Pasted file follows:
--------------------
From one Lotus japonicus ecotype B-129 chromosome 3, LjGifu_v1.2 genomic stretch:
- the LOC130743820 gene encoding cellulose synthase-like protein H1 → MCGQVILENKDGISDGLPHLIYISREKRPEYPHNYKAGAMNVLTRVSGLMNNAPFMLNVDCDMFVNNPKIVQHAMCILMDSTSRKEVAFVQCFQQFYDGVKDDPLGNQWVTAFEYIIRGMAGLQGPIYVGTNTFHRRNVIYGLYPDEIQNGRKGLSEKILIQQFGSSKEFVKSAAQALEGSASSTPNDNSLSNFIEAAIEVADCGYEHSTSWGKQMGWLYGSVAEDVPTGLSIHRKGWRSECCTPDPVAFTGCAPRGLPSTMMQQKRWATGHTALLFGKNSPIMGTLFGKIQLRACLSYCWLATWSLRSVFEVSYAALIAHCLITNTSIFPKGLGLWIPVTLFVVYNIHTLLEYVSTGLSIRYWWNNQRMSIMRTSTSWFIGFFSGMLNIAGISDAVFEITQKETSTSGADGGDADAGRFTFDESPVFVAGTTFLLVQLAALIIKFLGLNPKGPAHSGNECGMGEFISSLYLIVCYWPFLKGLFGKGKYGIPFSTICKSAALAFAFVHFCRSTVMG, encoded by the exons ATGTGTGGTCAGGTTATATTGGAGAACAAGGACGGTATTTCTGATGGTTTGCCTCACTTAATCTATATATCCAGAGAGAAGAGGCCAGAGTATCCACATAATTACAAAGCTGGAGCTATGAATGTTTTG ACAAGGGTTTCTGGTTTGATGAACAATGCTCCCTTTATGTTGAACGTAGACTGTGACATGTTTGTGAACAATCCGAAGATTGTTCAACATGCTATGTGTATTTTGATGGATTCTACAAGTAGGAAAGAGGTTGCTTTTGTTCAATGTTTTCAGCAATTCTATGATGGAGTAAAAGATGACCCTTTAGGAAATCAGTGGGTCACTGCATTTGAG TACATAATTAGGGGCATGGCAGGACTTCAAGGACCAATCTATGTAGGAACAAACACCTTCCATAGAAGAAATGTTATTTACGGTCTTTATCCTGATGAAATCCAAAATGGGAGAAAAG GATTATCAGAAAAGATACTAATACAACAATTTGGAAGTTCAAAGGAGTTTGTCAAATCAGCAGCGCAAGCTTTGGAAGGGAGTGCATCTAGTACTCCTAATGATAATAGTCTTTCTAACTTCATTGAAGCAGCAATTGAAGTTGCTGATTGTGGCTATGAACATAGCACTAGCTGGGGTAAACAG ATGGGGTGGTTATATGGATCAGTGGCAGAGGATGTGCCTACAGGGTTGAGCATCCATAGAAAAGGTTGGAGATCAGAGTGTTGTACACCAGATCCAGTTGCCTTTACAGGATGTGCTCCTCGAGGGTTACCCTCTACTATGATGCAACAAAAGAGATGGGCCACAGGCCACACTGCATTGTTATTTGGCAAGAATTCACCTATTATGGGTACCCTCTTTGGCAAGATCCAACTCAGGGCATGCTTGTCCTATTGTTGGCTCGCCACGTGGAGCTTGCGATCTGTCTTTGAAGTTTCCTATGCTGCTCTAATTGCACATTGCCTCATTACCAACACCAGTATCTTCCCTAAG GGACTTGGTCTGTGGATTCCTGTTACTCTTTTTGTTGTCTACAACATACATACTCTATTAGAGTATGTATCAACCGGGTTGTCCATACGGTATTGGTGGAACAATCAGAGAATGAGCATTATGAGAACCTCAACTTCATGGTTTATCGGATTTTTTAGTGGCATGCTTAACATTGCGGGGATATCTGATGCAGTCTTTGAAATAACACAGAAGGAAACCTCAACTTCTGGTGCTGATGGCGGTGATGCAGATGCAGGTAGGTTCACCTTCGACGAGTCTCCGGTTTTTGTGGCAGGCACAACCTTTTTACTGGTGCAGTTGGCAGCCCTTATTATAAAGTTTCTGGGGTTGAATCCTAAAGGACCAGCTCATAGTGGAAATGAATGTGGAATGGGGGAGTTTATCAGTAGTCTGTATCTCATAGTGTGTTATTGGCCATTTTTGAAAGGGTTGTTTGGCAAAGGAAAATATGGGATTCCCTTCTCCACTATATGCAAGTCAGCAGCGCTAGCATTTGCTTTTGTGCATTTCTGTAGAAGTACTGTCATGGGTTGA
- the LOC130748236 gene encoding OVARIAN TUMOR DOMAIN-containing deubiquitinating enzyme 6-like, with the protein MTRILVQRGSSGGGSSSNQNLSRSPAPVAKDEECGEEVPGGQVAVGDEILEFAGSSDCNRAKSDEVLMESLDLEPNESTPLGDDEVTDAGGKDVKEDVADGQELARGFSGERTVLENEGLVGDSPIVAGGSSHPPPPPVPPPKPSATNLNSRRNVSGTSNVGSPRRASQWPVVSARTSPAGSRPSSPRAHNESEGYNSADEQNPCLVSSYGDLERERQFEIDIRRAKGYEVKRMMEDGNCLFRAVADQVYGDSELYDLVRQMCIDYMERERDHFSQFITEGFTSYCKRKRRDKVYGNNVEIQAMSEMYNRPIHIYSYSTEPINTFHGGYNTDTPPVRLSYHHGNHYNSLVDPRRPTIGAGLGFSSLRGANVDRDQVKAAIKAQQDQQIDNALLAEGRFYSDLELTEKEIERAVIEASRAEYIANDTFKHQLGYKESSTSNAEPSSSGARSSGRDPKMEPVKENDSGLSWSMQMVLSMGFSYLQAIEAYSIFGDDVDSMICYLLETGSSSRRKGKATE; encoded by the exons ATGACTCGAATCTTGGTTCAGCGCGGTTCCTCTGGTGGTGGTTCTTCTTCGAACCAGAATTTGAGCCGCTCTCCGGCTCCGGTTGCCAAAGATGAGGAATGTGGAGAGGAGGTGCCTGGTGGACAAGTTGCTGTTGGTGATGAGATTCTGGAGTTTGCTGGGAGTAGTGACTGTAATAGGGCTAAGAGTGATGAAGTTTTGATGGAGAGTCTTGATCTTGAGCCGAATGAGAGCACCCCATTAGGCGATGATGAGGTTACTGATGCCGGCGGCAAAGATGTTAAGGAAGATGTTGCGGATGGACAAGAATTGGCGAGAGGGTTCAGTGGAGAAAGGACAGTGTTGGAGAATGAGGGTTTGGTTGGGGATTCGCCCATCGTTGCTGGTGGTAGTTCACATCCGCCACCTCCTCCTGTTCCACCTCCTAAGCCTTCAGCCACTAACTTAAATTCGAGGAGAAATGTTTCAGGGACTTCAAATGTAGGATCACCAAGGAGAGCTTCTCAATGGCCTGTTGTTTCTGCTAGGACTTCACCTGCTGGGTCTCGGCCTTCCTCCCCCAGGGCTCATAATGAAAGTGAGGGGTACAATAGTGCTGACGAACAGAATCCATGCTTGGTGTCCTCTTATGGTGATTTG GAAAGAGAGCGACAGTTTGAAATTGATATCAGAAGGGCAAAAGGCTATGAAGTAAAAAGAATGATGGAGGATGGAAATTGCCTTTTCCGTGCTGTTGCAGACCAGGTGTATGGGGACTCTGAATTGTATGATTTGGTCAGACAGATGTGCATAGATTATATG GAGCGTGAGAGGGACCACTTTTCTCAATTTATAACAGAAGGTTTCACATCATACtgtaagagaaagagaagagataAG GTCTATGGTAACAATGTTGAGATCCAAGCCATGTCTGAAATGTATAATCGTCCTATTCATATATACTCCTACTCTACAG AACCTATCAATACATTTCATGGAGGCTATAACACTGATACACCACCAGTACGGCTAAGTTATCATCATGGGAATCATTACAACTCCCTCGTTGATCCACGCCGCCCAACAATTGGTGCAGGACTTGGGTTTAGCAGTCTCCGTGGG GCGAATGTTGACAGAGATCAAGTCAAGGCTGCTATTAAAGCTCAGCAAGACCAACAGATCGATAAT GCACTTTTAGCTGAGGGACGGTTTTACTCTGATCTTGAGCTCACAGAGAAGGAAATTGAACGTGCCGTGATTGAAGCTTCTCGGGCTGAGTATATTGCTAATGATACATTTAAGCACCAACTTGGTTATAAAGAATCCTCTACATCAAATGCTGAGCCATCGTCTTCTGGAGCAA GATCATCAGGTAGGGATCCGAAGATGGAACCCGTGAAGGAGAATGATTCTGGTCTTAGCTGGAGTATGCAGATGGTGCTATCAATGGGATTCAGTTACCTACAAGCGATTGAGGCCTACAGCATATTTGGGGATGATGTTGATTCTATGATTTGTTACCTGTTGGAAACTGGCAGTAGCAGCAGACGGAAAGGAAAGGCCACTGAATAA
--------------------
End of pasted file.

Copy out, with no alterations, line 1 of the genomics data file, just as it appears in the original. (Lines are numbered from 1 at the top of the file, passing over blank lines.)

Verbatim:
From one Lotus japonicus ecotype B-129 chromosome 3, LjGifu_v1.2 genomic stretch: